The Aldridge fighter was all set to for a highly anticipated rematch with Shannon Courtenay tomorrow for the vacant WBA bantamweight world title, having already beaten her in August last year.
Following that first fight Ball was set to face Ebanie Bridges for the strap before the Australian picked up an arm injury and pulled out. Short notice replacement Jorgelina Guanini then had issues with her weight and the pair ended up fighting for the WBC interim super-bantamweight world title – which Ball won convincingly.
With the full WBA bantamweight crown finally within reach with the Courtenay rematch it was snatched away again when Ball contracted Covid on January 7, and then struggled with the effects of the disease up until she had to withdraw from the fight last month.
“I remember it so vividly because of the impact it’s had on me. When I woke up, I just felt like I’d over trained because I was really sore,” Ball said.
“I was having a rest day anyway, but I was out with the dog in the evening and started to have a bad cough and that continued into the night and the morning after.
“On the 8th, my test came back positive but I still wasn’t feeling too bad – I thought I’d be able to bounce back from it. But it was when I tried to start exercising from home that it wiped me off my feet.
“Even after just a small amount of exercise it was the headaches and fatigue that really got me worried. That continued for a while. The headaches are the most debilitating thing because it’s hard to explain, but they can just be so bad and leave me feeling unable to move from the sofa.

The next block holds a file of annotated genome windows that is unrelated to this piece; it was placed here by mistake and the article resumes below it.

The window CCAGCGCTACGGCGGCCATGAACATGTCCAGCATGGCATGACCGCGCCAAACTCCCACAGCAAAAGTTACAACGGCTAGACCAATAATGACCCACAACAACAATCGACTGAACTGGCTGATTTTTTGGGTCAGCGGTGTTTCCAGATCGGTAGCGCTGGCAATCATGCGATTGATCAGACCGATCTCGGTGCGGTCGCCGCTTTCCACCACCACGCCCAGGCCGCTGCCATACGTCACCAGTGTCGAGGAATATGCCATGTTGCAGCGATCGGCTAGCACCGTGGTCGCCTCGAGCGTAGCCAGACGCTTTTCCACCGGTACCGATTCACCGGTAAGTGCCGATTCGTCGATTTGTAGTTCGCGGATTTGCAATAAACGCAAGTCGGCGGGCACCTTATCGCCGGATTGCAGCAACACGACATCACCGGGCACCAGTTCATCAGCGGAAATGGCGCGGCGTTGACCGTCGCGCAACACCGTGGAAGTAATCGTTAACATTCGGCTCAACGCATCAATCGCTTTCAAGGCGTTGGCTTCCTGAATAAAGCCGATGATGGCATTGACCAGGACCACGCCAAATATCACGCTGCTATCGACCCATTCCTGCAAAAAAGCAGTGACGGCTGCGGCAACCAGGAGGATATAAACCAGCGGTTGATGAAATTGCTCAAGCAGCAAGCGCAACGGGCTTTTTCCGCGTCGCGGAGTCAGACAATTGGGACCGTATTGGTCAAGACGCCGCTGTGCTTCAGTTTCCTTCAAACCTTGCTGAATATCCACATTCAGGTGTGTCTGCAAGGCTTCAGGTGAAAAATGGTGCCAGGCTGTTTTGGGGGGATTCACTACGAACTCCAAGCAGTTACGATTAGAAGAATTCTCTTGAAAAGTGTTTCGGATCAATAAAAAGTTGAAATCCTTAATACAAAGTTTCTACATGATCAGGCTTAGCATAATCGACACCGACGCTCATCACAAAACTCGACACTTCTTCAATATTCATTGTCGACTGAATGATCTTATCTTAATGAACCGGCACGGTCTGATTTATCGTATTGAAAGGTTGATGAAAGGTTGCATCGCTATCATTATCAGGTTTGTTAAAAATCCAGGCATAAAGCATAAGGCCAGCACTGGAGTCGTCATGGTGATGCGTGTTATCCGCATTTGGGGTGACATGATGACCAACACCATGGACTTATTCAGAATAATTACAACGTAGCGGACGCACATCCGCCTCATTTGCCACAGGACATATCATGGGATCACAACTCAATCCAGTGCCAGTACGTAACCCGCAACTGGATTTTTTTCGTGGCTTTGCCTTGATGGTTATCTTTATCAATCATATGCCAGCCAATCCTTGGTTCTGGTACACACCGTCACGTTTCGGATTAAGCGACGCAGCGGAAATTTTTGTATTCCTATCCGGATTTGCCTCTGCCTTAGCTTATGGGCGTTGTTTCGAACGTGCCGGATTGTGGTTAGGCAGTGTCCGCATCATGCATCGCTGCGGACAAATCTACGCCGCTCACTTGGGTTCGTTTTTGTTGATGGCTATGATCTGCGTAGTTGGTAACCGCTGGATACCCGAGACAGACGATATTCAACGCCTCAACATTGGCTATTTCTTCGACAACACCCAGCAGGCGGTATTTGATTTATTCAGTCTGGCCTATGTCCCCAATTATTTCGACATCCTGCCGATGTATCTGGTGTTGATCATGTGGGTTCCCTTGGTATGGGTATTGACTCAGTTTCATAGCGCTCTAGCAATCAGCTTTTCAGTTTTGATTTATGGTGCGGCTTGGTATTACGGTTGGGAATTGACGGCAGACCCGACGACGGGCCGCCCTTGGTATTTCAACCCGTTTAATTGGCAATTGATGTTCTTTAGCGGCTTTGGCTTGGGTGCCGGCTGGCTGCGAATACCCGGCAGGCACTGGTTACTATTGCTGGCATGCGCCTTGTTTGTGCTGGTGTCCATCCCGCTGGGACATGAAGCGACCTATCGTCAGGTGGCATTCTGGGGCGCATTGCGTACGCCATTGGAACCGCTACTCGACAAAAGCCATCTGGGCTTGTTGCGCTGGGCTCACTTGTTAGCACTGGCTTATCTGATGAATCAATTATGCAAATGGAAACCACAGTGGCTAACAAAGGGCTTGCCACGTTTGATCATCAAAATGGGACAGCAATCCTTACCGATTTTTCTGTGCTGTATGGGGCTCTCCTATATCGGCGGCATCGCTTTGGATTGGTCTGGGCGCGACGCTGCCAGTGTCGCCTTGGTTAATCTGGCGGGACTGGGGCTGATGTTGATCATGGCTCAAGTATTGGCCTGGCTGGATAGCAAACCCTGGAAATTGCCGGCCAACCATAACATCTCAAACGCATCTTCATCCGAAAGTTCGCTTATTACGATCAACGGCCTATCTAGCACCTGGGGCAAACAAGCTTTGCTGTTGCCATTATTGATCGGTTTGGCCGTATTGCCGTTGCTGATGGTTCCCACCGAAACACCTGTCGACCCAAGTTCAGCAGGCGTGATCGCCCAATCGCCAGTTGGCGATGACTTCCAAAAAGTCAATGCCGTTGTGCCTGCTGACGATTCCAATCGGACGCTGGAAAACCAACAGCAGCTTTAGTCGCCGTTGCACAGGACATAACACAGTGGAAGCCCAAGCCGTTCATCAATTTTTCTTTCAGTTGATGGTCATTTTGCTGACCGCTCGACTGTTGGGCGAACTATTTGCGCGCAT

“Unfortunately it’s exacerbated by exercise so the one thing I would love to be doing is the one thing that’s making me feel worse.”
Although Ball is an athlete fighting at the elite level the effects of Covid are still weighing heavy. She is targetting a return to the ring in July, but as she aims to get back to her best it is still uncertain if that will be possible.
Ball added: “It was hard to pull out of the fight and I was expecting a lot of negativity, if I’m honest, but myself and Gav (Burrows, Ball’s coach) know we’re a long way off being able to get in the ring so it’s what we had to do.
“I’m getting better at knowing what I can and can’t do whilst it’s still lingering in the background. I’m trying to do everything I can to get into a position where we can start looking towards getting back in the ring.”
Bridges has now stepped in to face Courtenay for the title on Saturday night.
Ball will be watching on with the knowledge that both Bridges and Courtenay have publicly said they want to fight her if they win and for the Black Country boxer the title bout is her only goal.
“It will be a little bittersweet, but I am really, really looking forward to it,” she said.
“I want people to be talking about it and getting excited about the fight because then they can be excited when I’m back fighting the winner.
“I’ve thought about who wins an awful lot because we know upsets happen – as was the case when I beat Shannon – and obviously people don’t know much about Ebanie.
“She could pull off the shock and we’ll all enjoy watching it, or she won’t live up to that fighter we see on her social media and it’ll be a bit disappointing.
“I’ve never taken any area of life for granted, especially not in boxing, and that’s not something that’s going to change after this. I’m sure I’ll probably be chucked in the deep end when I return but that’s okay, I can swim, I’m a good swimmer and I look forward to it.
“I’ve got to wait a little while longer before I can get my hands on the title, but I’m sure it’ll be worth the wait.”